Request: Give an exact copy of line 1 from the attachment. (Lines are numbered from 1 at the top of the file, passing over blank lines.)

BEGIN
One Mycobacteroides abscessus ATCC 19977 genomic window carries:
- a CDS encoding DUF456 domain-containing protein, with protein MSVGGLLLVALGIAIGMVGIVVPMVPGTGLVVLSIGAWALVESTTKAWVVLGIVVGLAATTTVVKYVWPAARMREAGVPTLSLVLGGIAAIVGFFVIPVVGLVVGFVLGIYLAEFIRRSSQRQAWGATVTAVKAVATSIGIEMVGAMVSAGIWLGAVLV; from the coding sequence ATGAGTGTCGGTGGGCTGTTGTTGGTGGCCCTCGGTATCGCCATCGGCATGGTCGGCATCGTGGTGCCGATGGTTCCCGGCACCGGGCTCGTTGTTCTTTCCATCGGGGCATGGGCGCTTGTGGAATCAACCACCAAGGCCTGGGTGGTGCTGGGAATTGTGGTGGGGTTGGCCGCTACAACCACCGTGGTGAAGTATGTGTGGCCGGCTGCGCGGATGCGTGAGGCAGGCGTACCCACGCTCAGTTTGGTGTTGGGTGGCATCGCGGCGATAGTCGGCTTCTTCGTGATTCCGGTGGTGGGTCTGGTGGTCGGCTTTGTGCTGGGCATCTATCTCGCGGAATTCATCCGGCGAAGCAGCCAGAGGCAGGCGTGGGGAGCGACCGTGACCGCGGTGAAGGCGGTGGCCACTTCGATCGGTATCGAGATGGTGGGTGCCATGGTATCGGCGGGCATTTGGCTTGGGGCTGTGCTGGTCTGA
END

One Mycobacteroides abscessus ATCC 19977 genomic window carries: